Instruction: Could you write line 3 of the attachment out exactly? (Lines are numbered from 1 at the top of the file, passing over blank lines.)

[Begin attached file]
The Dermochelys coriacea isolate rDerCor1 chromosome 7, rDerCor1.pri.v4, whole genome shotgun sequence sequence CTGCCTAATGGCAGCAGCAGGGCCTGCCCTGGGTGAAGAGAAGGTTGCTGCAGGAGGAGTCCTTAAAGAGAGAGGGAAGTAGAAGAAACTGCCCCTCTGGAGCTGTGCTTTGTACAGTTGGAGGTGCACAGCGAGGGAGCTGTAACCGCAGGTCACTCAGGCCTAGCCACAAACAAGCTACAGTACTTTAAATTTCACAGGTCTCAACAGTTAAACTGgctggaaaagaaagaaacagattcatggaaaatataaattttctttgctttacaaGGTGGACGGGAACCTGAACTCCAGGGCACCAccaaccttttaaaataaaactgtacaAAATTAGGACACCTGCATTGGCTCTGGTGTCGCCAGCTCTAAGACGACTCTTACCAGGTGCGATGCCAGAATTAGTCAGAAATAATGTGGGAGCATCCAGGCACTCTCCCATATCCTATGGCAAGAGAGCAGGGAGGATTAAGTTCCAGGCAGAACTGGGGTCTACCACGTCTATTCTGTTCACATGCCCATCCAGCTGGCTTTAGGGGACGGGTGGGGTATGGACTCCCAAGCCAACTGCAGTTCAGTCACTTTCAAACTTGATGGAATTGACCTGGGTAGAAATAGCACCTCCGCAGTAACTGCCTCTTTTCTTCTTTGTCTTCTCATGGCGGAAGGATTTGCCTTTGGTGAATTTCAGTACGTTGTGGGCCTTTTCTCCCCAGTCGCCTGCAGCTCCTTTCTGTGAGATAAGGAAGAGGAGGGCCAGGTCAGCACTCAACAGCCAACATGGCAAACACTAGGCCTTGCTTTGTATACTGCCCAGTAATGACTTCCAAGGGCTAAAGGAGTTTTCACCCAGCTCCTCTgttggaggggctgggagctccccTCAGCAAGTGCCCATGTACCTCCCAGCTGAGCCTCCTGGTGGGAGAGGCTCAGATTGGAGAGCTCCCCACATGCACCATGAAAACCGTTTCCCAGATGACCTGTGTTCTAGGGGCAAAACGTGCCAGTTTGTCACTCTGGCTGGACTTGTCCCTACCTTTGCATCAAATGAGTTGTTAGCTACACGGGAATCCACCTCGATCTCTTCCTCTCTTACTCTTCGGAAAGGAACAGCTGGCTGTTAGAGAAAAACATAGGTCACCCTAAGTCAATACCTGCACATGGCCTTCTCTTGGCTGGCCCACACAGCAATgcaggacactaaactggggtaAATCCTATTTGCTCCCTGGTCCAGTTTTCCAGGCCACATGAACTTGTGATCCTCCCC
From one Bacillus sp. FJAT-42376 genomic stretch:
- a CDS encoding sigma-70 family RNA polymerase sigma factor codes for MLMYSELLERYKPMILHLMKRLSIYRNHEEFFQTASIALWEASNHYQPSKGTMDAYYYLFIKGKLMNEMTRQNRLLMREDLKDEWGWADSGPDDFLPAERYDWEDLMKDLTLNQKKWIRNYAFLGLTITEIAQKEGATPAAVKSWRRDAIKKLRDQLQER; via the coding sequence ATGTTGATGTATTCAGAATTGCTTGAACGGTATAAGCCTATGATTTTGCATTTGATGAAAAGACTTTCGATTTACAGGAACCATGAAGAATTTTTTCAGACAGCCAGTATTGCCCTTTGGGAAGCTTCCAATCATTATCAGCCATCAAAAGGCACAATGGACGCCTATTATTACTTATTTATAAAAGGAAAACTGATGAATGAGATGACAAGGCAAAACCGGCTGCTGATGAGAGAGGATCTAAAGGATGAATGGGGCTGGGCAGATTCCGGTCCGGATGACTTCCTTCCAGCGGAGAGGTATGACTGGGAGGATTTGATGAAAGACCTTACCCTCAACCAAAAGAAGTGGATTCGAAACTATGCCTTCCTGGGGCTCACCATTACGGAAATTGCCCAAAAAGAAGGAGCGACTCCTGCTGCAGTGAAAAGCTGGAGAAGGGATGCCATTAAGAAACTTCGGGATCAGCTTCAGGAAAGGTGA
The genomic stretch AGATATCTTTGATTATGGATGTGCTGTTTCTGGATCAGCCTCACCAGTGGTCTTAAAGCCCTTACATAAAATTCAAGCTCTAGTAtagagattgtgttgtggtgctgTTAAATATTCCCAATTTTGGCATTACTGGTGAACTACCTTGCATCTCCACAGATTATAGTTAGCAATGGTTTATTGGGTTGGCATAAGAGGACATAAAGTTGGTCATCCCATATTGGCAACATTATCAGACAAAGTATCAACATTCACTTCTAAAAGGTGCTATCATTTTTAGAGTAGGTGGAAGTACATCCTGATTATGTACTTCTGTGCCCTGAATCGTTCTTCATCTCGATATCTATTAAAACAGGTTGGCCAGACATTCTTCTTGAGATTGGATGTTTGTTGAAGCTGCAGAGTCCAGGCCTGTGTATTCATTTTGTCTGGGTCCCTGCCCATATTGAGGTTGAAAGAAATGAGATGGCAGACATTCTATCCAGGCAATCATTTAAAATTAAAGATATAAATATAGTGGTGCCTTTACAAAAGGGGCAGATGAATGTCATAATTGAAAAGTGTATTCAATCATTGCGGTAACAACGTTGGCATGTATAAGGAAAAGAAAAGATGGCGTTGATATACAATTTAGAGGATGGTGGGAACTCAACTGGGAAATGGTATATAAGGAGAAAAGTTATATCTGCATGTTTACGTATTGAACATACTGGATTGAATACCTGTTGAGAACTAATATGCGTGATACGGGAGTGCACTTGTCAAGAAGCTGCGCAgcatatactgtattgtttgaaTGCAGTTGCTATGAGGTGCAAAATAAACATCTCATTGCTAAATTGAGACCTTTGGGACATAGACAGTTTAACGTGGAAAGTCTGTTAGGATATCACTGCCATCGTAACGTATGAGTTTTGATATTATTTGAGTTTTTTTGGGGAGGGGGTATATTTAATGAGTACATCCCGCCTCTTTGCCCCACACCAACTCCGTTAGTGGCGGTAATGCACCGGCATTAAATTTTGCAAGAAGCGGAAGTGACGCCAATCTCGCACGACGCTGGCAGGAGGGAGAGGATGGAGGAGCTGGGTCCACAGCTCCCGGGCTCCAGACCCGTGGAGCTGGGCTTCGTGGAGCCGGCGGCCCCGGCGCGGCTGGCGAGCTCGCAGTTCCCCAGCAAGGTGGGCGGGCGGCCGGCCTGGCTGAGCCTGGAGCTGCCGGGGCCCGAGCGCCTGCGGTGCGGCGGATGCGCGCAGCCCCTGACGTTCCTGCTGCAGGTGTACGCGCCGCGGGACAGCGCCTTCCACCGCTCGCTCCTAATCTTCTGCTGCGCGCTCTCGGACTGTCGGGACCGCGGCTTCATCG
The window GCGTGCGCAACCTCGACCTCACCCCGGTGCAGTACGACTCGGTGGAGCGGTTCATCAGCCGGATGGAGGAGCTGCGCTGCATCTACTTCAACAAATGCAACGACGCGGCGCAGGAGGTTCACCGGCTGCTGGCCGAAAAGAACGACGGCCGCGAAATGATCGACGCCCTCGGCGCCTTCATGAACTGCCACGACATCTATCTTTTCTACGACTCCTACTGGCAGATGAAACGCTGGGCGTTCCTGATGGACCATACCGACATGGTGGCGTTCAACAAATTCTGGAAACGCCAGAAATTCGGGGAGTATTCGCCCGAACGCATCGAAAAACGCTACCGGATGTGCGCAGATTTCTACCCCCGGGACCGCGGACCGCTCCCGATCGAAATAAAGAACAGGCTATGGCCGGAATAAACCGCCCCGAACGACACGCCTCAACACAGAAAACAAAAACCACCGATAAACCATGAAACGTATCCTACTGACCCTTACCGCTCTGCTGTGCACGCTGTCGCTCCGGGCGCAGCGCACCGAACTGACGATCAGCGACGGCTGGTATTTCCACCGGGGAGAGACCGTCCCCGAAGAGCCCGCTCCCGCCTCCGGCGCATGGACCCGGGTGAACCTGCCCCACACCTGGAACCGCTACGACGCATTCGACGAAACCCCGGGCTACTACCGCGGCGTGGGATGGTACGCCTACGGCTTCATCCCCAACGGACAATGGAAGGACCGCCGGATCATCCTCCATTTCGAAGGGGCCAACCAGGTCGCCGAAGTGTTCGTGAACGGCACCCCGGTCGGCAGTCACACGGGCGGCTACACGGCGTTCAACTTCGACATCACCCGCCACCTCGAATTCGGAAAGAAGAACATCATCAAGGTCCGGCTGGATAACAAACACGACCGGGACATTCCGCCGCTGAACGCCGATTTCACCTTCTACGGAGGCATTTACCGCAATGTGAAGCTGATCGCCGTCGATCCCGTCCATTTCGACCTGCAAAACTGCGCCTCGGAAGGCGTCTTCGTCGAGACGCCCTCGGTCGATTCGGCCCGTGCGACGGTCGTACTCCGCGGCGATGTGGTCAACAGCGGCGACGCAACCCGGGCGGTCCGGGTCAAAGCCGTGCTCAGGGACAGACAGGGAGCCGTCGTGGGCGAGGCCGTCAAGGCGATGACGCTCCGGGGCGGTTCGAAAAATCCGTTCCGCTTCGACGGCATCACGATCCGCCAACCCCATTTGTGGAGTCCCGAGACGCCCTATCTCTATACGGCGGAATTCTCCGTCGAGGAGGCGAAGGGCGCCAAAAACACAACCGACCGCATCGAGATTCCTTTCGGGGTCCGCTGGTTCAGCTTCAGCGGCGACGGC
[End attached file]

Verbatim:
- a CDS encoding sigma-70 family RNA polymerase sigma factor codes for MLMYSELLERYKPMILHLMKRLSIYRNHEEFFQTASIALWEASNHYQPSKGTMDAYYYLFIKGKLMNEMTRQNRLLMREDLKDEWGWADSGPDDFLPAERYDWEDLMKDLTLNQKKWIRNYAFLGLTITEIAQKEGATPAAVKSWRRDAIKKLRDQLQER; via the coding sequence ATGTTGATGTATTCAGAATTGCTTGAACGGTATAAGCCTATGATTTTGCATTTGATGAAAAGACTTTCGATTTACAGGAACCATGAAGAATTTTTTCAGACAGCCAGTATTGCCCTTTGGGAAGCTTCCAATCATTATCAGCCATCAAAAGGCACAATGGACGCCTATTATTACTTATTTATAAAAGGAAAACTGATGAATGAGATGACAAGGCAAAACCGGCTGCTGATGAGAGAGGATCTAAAGGATGAATGGGGCTGGGCAGATTCCGGTCCGGATGACTTCCTTCCAGCGGAGAGGTATGACTGGGAGGATTTGATGAAAGACCTTACCCTCAACCAAAAGAAGTGGATTCGAAACTATGCCTTCCTGGGGCTCACCATTACGGAAATTGCCCAAAAAGAAGGAGCGACTCCTGCTGCAGTGAAAAGCTGGAGAAGGGATGCCATTAAGAAACTTCGGGATCAGCTTCAGGAAAGGTGA